The state parks department will stop filling the continually leaky outdoor pool at Hearst Castle due to the low water supplies from the Castle's springs and the drought we are suffering through.
From the Cambrian-
Hearst Castle visitors will soon find dusty buses, dry fountains and an empty pool, thanks to one of the worst droughts in California history.
Springs that supply the state historical monument are running at just one-sixth normal, said Nick Franco, superintendent of the San Luis Obispo Coast District of State Parks. Only 47,000 gallons a day now flow from the springs, which State Parks shares with the Hearst Ranch, down from a normal of 285,000 gallons a day in a normal year.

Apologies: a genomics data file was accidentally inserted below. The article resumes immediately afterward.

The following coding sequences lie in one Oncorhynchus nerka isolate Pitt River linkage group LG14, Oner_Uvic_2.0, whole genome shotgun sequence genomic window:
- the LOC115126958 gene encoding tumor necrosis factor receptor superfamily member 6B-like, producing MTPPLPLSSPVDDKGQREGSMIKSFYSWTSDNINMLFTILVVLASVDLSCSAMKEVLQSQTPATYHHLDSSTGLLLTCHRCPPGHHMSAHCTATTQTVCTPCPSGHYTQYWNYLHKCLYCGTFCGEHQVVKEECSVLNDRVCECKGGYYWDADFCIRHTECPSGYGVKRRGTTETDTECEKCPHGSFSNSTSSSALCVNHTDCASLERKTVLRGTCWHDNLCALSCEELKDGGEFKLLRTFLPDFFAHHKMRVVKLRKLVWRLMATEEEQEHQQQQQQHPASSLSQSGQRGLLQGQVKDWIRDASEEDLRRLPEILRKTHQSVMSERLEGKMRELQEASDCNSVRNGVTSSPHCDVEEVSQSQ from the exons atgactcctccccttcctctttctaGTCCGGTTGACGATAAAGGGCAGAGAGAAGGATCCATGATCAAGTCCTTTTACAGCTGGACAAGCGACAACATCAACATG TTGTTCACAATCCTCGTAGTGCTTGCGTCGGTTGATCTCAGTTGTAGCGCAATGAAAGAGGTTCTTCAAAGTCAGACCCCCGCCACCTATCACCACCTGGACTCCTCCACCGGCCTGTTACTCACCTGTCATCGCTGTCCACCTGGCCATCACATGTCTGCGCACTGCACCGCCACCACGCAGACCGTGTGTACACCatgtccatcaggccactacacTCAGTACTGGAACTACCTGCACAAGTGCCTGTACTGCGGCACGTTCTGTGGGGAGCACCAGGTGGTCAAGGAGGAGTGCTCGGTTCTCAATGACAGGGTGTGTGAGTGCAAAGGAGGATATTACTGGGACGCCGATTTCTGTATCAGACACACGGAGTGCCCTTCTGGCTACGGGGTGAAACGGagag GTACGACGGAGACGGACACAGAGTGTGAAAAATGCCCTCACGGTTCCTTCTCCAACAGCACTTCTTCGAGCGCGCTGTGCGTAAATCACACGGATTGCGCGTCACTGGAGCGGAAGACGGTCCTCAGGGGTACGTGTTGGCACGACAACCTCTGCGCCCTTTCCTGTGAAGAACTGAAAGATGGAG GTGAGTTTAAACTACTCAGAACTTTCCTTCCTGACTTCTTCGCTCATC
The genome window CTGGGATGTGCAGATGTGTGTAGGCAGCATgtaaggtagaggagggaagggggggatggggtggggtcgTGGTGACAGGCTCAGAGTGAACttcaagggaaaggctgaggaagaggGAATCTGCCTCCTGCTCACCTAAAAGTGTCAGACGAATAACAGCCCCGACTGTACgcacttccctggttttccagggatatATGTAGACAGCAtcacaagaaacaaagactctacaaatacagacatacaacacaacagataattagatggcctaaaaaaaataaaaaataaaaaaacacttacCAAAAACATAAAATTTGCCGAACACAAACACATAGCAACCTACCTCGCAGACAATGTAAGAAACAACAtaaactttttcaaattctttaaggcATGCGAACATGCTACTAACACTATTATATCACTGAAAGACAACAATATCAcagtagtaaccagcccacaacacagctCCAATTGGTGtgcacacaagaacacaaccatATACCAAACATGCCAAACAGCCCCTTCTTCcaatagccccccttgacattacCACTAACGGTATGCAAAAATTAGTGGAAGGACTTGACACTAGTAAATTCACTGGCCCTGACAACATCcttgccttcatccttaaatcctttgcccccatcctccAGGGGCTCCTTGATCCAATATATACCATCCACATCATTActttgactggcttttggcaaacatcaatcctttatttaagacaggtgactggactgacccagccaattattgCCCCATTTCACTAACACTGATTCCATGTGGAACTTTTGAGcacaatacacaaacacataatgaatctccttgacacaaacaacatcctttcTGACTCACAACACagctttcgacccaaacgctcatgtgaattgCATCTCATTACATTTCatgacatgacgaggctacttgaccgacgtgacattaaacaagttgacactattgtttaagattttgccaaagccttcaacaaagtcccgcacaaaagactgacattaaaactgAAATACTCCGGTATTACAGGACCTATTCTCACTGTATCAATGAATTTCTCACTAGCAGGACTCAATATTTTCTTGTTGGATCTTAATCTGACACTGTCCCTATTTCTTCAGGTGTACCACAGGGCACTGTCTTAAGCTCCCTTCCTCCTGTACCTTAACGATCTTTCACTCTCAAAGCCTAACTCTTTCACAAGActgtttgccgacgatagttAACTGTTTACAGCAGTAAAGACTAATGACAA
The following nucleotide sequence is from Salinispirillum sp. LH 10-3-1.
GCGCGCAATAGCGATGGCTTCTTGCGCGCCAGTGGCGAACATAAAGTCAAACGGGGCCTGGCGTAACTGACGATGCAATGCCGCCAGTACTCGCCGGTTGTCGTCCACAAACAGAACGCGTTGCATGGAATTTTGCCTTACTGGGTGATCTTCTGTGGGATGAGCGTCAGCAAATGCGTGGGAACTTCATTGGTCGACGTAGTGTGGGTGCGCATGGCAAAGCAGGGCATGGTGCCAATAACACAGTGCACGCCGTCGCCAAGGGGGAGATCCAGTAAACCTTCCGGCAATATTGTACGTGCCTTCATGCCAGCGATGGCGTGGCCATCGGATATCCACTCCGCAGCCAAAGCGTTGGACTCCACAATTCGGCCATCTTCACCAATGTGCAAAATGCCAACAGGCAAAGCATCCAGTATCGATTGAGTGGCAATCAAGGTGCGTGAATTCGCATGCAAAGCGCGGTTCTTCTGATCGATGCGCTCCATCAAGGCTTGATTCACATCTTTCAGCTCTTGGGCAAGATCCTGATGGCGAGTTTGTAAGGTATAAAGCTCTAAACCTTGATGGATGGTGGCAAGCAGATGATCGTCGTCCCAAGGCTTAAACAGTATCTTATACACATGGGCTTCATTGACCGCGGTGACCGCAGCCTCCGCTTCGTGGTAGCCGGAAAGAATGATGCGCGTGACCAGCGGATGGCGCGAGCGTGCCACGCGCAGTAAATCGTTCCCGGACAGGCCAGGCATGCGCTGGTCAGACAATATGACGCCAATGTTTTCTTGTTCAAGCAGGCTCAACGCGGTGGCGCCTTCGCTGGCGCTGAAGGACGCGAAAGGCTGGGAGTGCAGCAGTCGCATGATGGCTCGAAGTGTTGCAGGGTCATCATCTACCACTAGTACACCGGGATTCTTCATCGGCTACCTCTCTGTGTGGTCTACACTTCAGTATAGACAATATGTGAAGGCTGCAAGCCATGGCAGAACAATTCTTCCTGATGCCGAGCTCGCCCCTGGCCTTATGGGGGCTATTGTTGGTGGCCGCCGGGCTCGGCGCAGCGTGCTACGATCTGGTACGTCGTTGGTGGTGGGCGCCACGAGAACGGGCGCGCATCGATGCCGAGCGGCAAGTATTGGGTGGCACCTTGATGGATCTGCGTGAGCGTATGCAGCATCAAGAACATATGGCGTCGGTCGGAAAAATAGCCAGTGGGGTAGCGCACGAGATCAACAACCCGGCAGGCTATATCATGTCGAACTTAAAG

That means a trio of reservoirs that typically are filled with 2.75 million gallons of water this time of year are only about a third full, not enough to carry the Castle through the summer.
So it doesn’t make any sense to keep topping off the iconic, but leaky, outdoor Neptune Pool, which loses 3,000 to 5,000 gallons of water a day through several cracks. The pool was started in the 1920s and underwent a couple of revisions not long after.